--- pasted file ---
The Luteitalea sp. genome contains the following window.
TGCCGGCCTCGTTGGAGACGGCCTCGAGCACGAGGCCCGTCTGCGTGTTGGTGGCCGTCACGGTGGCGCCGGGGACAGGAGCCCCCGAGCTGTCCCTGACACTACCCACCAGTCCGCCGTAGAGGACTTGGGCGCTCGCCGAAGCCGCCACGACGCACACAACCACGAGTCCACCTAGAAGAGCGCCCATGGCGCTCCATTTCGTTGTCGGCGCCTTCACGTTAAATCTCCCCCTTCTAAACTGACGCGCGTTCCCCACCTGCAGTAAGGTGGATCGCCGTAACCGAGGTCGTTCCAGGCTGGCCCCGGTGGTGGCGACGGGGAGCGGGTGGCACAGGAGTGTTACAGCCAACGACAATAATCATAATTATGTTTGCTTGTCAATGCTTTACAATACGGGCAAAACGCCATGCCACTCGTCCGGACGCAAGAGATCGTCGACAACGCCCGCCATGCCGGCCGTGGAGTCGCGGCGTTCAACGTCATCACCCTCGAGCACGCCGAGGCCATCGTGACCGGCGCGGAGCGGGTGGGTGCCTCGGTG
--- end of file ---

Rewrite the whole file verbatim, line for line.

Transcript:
The Luteitalea sp. genome contains the following window.
TGCCGGCCTCGTTGGAGACGGCCTCGAGCACGAGGCCCGTCTGCGTGTTGGTGGCCGTCACGGTGGCGCCGGGGACAGGAGCCCCCGAGCTGTCCCTGACACTACCCACCAGTCCGCCGTAGAGGACTTGGGCGCTCGCCGAAGCCGCCACGACGCACACAACCACGAGTCCACCTAGAAGAGCGCCCATGGCGCTCCATTTCGTTGTCGGCGCCTTCACGTTAAATCTCCCCCTTCTAAACTGACGCGCGTTCCCCACCTGCAGTAAGGTGGATCGCCGTAACCGAGGTCGTTCCAGGCTGGCCCCGGTGGTGGCGACGGGGAGCGGGTGGCACAGGAGTGTTACAGCCAACGACAATAATCATAATTATGTTTGCTTGTCAATGCTTTACAATACGGGCAAAACGCCATGCCACTCGTCCGGACGCAAGAGATCGTCGACAACGCCCGCCATGCCGGCCGTGGAGTCGCGGCGTTCAACGTCATCACCCTCGAGCACGCCGAGGCCATCGTGACCGGCGCGGAGCGGGTGGGTGCCTCGGTG